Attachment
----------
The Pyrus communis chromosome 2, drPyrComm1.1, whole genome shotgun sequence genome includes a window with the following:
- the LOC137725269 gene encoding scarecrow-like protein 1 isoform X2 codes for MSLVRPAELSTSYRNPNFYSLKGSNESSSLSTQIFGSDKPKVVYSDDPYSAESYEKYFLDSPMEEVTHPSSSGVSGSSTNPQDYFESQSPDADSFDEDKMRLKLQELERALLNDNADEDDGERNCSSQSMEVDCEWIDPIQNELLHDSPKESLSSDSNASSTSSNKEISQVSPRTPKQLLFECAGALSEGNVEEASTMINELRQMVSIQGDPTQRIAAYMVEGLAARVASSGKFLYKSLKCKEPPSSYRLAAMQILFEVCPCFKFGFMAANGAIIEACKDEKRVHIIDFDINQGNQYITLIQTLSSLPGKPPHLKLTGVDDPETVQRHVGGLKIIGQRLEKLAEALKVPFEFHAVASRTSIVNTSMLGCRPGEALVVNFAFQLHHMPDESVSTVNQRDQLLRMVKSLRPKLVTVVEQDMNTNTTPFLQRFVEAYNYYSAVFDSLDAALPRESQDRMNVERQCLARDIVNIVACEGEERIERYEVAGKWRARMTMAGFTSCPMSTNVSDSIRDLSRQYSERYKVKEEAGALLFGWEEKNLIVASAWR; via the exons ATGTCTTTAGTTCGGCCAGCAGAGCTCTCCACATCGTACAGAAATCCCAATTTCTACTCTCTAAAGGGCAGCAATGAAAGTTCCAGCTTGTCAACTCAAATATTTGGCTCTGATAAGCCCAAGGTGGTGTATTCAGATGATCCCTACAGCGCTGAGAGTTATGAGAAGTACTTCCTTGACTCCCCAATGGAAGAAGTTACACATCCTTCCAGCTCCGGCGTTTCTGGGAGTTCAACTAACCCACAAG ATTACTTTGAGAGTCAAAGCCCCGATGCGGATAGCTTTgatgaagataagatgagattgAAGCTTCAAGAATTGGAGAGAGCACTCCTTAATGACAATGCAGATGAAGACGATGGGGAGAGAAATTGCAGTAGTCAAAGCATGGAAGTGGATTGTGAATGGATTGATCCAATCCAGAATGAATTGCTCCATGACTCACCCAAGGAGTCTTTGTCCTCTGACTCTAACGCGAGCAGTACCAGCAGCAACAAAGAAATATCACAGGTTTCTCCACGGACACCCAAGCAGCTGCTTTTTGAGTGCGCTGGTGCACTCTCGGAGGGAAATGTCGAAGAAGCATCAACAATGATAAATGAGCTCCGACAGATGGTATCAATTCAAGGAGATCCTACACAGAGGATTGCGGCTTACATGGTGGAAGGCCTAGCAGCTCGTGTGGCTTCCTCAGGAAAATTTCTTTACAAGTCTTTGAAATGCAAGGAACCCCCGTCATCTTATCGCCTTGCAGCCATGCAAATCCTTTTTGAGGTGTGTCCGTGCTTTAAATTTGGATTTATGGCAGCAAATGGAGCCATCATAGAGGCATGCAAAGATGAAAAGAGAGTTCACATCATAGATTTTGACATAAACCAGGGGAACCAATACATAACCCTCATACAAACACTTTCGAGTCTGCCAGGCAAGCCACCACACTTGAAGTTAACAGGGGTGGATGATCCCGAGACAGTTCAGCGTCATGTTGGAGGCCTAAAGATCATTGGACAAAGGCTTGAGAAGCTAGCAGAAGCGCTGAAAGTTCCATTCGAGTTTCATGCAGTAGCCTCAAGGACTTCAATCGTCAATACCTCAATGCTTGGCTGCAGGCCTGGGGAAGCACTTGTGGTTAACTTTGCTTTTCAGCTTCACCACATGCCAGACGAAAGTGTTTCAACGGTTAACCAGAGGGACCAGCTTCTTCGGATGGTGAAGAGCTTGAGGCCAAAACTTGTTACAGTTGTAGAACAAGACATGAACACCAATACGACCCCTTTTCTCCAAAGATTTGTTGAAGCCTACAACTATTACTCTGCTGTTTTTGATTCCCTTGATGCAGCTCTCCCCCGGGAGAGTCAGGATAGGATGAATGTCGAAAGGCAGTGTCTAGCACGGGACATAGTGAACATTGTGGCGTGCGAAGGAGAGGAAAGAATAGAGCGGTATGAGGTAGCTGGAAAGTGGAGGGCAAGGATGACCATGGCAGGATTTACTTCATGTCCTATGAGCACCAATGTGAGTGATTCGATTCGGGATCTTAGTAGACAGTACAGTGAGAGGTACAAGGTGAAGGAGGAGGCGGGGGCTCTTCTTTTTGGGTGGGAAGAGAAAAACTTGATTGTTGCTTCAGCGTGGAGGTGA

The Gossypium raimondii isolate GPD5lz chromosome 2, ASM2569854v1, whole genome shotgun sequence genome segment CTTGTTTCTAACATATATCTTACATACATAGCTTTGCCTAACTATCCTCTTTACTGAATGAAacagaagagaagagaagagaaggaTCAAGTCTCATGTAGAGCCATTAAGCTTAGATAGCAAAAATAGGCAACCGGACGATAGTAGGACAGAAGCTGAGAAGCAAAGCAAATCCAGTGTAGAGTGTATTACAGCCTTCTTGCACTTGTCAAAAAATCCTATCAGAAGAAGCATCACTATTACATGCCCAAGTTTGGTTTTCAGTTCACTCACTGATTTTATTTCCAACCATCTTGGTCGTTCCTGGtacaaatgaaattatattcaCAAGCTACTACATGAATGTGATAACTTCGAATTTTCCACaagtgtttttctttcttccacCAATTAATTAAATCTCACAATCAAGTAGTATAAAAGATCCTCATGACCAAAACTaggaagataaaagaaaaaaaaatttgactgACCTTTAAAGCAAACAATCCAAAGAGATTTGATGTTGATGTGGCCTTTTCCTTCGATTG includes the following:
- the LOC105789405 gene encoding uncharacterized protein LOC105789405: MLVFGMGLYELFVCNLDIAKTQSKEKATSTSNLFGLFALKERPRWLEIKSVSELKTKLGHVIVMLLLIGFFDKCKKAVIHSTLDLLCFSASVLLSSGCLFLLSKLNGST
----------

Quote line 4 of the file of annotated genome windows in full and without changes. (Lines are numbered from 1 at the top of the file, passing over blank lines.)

- the LOC105789405 gene encoding uncharacterized protein LOC105789405: MLVFGMGLYELFVCNLDIAKTQSKEKATSTSNLFGLFALKERPRWLEIKSVSELKTKLGHVIVMLLLIGFFDKCKKAVIHSTLDLLCFSASVLLSSGCLFLLSKLNGST